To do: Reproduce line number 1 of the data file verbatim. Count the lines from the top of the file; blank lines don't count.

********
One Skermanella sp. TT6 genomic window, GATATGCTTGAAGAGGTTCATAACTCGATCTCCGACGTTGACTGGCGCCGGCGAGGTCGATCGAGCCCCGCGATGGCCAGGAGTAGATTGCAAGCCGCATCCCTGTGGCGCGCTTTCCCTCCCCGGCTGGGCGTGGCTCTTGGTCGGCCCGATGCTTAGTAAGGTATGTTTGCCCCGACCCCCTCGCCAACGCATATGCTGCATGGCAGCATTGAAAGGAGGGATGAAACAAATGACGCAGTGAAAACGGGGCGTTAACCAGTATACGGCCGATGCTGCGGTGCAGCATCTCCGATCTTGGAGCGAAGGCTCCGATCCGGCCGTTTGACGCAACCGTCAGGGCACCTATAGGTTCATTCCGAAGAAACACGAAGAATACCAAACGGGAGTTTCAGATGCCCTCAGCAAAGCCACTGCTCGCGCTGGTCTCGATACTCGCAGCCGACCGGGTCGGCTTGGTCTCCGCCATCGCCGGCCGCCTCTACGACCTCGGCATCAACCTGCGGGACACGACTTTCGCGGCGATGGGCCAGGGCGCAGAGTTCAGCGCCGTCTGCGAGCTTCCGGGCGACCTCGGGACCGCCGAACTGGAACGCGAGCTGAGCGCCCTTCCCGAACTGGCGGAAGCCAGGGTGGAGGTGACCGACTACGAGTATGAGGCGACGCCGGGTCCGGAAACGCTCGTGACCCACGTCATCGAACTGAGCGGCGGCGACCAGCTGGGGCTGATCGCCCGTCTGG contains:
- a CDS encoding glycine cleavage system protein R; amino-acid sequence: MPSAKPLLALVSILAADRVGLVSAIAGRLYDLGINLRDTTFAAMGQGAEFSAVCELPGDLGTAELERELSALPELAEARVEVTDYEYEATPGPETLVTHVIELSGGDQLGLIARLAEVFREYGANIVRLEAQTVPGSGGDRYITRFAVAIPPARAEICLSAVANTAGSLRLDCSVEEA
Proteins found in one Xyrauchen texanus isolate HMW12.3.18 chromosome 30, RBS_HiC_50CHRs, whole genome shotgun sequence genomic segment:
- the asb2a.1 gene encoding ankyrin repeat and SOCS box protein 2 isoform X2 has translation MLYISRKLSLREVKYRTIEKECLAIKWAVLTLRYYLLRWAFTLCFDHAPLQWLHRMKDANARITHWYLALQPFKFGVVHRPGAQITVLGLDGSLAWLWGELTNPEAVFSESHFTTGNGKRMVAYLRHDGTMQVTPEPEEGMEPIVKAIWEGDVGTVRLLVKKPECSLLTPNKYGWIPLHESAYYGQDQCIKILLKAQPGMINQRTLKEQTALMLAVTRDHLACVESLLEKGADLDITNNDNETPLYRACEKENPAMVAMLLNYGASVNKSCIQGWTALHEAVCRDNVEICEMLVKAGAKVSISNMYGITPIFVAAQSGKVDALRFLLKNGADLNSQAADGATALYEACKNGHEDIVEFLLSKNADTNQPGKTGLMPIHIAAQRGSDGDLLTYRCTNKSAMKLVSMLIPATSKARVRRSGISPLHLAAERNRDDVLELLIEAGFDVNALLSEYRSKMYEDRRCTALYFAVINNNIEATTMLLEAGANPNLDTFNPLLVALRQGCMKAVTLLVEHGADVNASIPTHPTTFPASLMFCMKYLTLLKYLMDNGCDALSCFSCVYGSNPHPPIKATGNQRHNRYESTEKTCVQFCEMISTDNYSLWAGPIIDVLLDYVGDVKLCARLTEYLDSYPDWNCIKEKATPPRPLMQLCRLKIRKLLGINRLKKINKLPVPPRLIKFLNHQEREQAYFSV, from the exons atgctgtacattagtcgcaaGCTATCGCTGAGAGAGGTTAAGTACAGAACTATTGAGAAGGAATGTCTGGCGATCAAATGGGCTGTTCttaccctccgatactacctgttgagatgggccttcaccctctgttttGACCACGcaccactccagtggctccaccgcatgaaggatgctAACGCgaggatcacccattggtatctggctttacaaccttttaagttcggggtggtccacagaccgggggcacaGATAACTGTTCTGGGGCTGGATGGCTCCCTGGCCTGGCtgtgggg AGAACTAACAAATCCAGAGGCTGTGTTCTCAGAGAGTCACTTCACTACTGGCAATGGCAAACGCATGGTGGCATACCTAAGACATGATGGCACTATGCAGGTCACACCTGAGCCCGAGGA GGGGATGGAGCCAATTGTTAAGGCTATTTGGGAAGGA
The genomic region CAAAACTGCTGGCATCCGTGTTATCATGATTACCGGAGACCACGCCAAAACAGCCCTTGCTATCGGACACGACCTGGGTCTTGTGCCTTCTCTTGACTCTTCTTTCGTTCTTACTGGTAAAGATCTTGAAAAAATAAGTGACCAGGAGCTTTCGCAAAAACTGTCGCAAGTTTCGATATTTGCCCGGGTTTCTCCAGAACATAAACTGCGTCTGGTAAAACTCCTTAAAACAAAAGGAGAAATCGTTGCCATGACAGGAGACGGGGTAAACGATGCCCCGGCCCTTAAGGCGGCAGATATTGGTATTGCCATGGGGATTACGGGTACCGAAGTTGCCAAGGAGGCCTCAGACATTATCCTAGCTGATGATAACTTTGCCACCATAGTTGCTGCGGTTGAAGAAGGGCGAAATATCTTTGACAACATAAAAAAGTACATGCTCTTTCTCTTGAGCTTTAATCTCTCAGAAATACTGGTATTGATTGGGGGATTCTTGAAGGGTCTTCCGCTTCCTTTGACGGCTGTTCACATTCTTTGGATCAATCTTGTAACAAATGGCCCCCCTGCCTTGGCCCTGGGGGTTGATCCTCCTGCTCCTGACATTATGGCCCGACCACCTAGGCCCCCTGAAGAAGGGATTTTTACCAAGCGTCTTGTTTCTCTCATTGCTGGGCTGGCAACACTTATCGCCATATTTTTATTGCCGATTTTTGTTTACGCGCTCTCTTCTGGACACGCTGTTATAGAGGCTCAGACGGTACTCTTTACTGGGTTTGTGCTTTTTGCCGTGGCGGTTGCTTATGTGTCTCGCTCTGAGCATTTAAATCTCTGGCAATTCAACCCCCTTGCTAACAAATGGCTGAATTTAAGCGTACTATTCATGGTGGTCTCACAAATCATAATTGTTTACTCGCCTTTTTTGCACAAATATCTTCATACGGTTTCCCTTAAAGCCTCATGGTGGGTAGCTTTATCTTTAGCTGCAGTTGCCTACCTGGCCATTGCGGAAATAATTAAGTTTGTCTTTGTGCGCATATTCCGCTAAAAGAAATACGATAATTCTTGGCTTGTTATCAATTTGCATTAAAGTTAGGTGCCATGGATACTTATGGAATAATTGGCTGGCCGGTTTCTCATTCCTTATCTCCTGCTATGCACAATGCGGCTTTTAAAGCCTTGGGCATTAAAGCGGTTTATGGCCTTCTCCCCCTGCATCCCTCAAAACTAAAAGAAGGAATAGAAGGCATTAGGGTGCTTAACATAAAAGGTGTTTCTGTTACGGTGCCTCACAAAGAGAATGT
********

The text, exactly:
One Skermanella sp. TT6 genomic window, GATATGCTTGAAGAGGTTCATAACTCGATCTCCGACGTTGACTGGCGCCGGCGAGGTCGATCGAGCCCCGCGATGGCCAGGAGTAGATTGCAAGCCGCATCCCTGTGGCGCGCTTTCCCTCCCCGGCTGGGCGTGGCTCTTGGTCGGCCCGATGCTTAGTAAGGTATGTTTGCCCCGACCCCCTCGCCAACGCATATGCTGCATGGCAGCATTGAAAGGAGGGATGAAACAAATGACGCAGTGAAAACGGGGCGTTAACCAGTATACGGCCGATGCTGCGGTGCAGCATCTCCGATCTTGGAGCGAAGGCTCCGATCCGGCCGTTTGACGCAACCGTCAGGGCACCTATAGGTTCATTCCGAAGAAACACGAAGAATACCAAACGGGAGTTTCAGATGCCCTCAGCAAAGCCACTGCTCGCGCTGGTCTCGATACTCGCAGCCGACCGGGTCGGCTTGGTCTCCGCCATCGCCGGCCGCCTCTACGACCTCGGCATCAACCTGCGGGACACGACTTTCGCGGCGATGGGCCAGGGCGCAGAGTTCAGCGCCGTCTGCGAGCTTCCGGGCGACCTCGGGACCGCCGAACTGGAACGCGAGCTGAGCGCCCTTCCCGAACTGGCGGAAGCCAGGGTGGAGGTGACCGACTACGAGTATGAGGCGACGCCGGGTCCGGAAACGCTCGTGACCCACGTCATCGAACTGAGCGGCGGCGACCAGCTGGGGCTGATCGCCCGTCTGG contains: